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Hand Made Guitars by Luthier Dan Koentopp

The “Swor” Amati


Front Profile of The “Swor” Amati


The Amati represents the pureness and magical quality that I have found in the old world of string instruments. The golden period of violin making was centered around balance, elegance, and perfect design. No extras, no fluff, just one of the finest examples of function and form in a harmonious relationship.

After the first conversation with Jim Swor, I knew that this was going to be an exceptional instrument. When I work with a client that is so positive, honest, and descriptive about their passions, it is impossible not to put this energy into the construction process. Each of my instruments has its own energy and unique voice. This initial drive of communicative energy is really the instrument’s birth. Its voice, in my opinion, starts before the materials come together.


Rear profile of Amati back


I feel very fortunate to have had Jim write this review after receiving the Amati.

“If there is just one piece of advice I encourage you to take away, it is to place yourself in Danny’s hands. Trust him. Trust his knowledge, his skill, and his passion to deliver exactly what you desire in an instrument. Some people want certain kinds of wood, or so many “grains per inch”, or a particular kind of finish. Let it go. Share a lot with Danny about how you play, what appeals to you in a guitar, and he will bring it to life. I thought I wanted parallel bracing; he used X-bracing. I thought I wanted a guitar built for medium gauge strings; he built one optimized for light gauge strings. I thought I wanted French polishing, he used a different finish. He was right in all cases. He’s an artist and needs to explore – go along for the ride and you will not be disappointed.


Amati cello style carved maple bridge

The guitar is of course very new – I will update my impressions later as it ages and I have more time with it. Keep in mind too that my opinions are coming from the perspective of what I asked Danny to build: an exceptional acoustic archtop meant to be played primarily with a pick.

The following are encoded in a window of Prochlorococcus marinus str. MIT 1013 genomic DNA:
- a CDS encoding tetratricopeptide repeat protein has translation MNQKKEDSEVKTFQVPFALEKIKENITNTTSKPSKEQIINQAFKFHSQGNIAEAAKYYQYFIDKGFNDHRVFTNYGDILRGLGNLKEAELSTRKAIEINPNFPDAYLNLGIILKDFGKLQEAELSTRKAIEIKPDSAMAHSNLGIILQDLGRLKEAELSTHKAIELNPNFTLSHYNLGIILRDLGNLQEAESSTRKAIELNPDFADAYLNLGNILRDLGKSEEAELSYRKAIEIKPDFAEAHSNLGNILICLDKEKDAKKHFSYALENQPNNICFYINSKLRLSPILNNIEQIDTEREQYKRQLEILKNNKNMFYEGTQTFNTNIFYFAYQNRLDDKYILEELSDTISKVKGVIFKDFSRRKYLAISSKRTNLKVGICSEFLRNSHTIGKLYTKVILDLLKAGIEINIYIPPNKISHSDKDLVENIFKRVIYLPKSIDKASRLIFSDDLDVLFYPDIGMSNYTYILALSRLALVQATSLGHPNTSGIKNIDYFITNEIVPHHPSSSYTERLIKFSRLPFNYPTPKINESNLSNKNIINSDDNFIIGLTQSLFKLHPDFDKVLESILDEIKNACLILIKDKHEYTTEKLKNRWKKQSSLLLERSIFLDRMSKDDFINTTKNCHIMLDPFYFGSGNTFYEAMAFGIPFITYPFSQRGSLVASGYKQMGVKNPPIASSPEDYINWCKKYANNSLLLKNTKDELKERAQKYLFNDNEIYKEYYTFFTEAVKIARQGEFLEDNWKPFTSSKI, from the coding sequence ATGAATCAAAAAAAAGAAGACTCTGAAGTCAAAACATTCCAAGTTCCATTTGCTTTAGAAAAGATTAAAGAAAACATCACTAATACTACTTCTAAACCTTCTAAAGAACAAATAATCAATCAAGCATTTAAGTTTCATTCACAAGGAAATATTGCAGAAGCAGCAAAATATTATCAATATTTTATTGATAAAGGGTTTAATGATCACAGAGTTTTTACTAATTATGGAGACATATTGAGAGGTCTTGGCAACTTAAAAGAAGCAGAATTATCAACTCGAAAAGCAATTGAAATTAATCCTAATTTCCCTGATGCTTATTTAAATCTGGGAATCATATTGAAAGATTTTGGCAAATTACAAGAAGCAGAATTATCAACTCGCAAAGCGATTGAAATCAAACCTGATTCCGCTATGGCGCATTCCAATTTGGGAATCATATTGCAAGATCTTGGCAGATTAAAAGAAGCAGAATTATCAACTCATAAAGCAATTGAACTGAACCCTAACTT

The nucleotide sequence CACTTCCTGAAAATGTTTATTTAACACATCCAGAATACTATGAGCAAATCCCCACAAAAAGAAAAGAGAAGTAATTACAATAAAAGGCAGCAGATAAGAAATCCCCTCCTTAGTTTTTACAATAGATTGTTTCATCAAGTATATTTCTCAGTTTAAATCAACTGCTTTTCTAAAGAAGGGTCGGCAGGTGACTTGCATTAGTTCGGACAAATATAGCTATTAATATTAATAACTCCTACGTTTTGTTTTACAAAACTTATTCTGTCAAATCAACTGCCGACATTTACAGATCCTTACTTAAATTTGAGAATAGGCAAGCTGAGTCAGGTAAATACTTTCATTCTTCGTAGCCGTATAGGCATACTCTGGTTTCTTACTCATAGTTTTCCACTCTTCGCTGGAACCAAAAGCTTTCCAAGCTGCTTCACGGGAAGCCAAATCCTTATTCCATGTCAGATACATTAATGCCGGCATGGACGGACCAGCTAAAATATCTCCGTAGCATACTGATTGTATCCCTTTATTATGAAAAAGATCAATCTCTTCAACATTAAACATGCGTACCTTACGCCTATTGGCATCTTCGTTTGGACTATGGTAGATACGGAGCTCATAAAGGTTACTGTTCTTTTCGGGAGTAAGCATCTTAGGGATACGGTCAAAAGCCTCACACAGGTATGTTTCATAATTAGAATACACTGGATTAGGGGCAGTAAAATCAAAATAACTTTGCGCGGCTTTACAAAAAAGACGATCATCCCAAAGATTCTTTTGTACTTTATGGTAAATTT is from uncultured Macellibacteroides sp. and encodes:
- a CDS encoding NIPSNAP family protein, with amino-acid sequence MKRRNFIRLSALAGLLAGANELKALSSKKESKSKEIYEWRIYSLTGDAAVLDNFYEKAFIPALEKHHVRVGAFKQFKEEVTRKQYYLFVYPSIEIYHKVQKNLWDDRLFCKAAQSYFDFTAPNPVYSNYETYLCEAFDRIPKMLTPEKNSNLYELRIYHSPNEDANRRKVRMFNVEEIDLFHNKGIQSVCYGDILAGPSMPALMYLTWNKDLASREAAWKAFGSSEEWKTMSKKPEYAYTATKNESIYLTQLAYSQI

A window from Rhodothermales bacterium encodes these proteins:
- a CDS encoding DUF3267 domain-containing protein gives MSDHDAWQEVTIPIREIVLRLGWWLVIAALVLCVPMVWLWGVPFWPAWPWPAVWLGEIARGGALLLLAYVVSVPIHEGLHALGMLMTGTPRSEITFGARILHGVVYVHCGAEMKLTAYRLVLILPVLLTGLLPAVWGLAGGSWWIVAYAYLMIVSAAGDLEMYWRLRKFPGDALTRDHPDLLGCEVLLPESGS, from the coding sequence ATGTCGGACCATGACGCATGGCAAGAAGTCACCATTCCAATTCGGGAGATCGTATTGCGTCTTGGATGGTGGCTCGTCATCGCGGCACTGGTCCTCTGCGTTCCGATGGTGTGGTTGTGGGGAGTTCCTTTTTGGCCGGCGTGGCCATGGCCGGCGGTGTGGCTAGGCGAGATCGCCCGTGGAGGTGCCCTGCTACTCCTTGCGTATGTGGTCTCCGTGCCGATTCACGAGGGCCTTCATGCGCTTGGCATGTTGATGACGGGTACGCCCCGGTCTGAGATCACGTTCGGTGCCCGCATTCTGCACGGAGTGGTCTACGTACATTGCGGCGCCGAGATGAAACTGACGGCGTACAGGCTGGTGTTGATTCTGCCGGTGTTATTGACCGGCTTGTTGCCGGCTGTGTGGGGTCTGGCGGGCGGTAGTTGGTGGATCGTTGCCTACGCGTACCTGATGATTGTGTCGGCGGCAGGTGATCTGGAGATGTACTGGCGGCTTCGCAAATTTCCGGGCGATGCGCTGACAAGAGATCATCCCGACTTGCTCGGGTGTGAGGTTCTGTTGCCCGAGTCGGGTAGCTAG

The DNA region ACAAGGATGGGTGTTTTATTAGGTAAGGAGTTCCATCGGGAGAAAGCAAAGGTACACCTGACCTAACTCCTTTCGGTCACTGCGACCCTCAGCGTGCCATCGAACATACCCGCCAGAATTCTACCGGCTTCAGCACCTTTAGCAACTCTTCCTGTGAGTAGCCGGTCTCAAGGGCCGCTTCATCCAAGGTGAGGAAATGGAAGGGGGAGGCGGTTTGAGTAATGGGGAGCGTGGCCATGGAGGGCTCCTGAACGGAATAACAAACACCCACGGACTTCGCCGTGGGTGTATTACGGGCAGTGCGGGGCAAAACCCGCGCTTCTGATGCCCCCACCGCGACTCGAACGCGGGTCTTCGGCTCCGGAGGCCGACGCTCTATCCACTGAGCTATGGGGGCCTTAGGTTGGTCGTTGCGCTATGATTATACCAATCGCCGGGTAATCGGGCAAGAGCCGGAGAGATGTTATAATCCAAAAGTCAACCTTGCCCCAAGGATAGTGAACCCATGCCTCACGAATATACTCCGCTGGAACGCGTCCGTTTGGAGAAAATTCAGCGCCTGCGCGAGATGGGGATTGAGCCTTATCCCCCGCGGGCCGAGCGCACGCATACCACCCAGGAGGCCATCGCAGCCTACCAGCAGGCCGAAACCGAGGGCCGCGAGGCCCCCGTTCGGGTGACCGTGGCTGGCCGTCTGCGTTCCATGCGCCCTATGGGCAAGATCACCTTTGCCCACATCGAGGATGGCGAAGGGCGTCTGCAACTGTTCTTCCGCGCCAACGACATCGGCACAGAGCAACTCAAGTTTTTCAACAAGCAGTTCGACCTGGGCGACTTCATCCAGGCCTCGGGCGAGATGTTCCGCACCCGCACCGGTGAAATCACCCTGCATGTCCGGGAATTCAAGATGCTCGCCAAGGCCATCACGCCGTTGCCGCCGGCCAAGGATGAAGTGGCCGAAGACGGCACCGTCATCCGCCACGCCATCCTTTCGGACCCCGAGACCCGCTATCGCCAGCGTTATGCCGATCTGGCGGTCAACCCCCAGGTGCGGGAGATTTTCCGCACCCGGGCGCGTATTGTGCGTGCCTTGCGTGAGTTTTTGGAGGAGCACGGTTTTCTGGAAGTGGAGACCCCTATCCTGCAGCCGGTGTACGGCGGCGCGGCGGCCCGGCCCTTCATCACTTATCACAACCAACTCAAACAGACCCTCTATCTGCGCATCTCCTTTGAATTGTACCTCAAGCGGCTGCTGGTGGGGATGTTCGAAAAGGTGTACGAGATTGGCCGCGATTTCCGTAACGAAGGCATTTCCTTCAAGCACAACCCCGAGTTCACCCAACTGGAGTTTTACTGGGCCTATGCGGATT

Playability. The 25″ scale length combined with light gauge round wound strings (.012 – .052) makes for an easy-to-play instrument. The action is set a bit high at the moment, giving the guitar room to settle, but not so high that it’s hard to play. It has a 1 3/4″ nut with a radiused fingerboard that a felt a tad wide initially but that feeling went away after just a few minutes of playing. I have medium-large hands and have no problems chording cleanly.

The profile of the neck had me worried at first. You played the guitar so you might recall that it’s sort of a D-profile on the thin side, more like an electric guitar. I’ve played mostly older Gibson archtops and similar guitars with thicker C-shaped necks, so I was worried about adjusting. This is another example of Danny knowing exactly what he is doing. The profile promotes good thumb position with very little pressure needed to fret cleanly. The result? I honestly love the neck and can play for long stretches with no left hand fatigue.


Rear Macassar Ebony Headstock with Fleur de Lis inlay

Sound. Oh man, what a beautifully balanced instrument! With a pick and not much effort it gives me a big round warm tone with lots of color that sounds to my ears like a cross between an amplified jazz box and a classical guitar. No stringy, boxy, strident, anemic acoustic archtop tone here! It has great dynamic range and top end. You would never guess it has 12’s on it. After it gets a couple of years of play it will be a monster. An interesting thing to note is that the guitar is very lively. Like a mandolin, if you keep the back of the guitar away from your stomach you can hear a difference in the character of the sound.


Front of Amati with Ebony fittings

Vibe. It’s all very personal and Danny nailed it for me. I asked him for an organic look with no fingerboard blocks, no fancy binding, and in general no bling. I wanted it to shout out its purpose when I opened the case, encouraging me to pick it up and engage with it. He took that simple idea and created a guitar that I swear is living and breathing. It’s clearly an instrument that was made by hand, not a machine, and I love that look. I could not be more pleased.

Altogether – playability, sound, vibe – all I want to do is play. Even practice is fun.”

Highly flamed European Maple used throughout


Ebony binding on fingerboard with maple accent


Front and rear of The “Swor” Amati

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4 Responses to “The “Swor” Amati”

  1. Rob MacKillop Says:

    The most beautiful archtop guitar I’ve ever seen…Congratulations to both maker and player.


  2. admin Says:

    Thanks so much Rob! Your words mean a lot to me! –Danny

  3. Lucien Chaker Says:

    Absolutely beautiful workmanship noticed by a fellow luthier

  4. admin Says:

    Thanks for the kind words Lucien!

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